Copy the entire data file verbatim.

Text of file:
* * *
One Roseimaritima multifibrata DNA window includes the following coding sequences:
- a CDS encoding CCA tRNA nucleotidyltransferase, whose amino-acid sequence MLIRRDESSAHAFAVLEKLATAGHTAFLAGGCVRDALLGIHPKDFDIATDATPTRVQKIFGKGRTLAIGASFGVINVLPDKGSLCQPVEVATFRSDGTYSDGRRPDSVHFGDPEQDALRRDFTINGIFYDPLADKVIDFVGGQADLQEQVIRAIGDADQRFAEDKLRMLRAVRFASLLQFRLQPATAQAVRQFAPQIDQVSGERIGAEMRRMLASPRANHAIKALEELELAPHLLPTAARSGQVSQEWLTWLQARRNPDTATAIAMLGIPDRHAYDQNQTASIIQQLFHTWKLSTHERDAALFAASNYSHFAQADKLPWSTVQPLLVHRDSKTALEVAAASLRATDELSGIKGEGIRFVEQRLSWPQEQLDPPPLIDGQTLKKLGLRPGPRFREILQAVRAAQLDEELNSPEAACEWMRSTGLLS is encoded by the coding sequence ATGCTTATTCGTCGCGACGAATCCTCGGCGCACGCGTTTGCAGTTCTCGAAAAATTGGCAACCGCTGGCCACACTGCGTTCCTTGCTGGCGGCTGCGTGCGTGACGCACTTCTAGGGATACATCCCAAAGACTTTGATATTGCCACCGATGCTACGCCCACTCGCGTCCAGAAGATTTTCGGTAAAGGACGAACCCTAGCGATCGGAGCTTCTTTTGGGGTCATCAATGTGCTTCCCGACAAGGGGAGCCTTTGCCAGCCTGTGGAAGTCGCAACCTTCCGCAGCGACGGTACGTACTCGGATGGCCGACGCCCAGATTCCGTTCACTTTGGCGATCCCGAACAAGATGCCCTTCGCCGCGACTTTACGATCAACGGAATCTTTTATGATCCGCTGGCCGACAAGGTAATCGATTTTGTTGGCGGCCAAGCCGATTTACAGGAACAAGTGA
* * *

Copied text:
One Roseimaritima multifibrata DNA window includes the following coding sequences:
- a CDS encoding CCA tRNA nucleotidyltransferase, whose amino-acid sequence MLIRRDESSAHAFAVLEKLATAGHTAFLAGGCVRDALLGIHPKDFDIATDATPTRVQKIFGKGRTLAIGASFGVINVLPDKGSLCQPVEVATFRSDGTYSDGRRPDSVHFGDPEQDALRRDFTINGIFYDPLADKVIDFVGGQADLQEQVIRAIGDADQRFAEDKLRMLRAVRFASLLQFRLQPATAQAVRQFAPQIDQVSGERIGAEMRRMLASPRANHAIKALEELELAPHLLPTAARSGQVSQEWLTWLQARRNPDTATAIAMLGIPDRHAYDQNQTASIIQQLFHTWKLSTHERDAALFAASNYSHFAQADKLPWSTVQPLLVHRDSKTALEVAAASLRATDELSGIKGEGIRFVEQRLSWPQEQLDPPPLIDGQTLKKLGLRPGPRFREILQAVRAAQLDEELNSPEAACEWMRSTGLLS is encoded by the coding sequence ATGCTTATTCGTCGCGACGAATCCTCGGCGCACGCGTTTGCAGTTCTCGAAAAATTGGCAACCGCTGGCCACACTGCGTTCCTTGCTGGCGGCTGCGTGCGTGACGCACTTCTAGGGATACATCCCAAAGACTTTGATATTGCCACCGATGCTACGCCCACTCGCGTCCAGAAGATTTTCGGTAAAGGACGAACCCTAGCGATCGGAGCTTCTTTTGGGGTCATCAATGTGCTTCCCGACAAGGGGAGCCTTTGCCAGCCTGTGGAAGTCGCAACCTTCCGCAGCGACGGTACGTACTCGGATGGCCGACGCCCAGATTCCGTTCACTTTGGCGATCCCGAACAAGATGCCCTTCGCCGCGACTTTACGATCAACGGAATCTTTTATGATCCGCTGGCCGACAAGGTAATCGATTTTGTTGGCGGCCAAGCCGATTTACAGGAACAAGTGA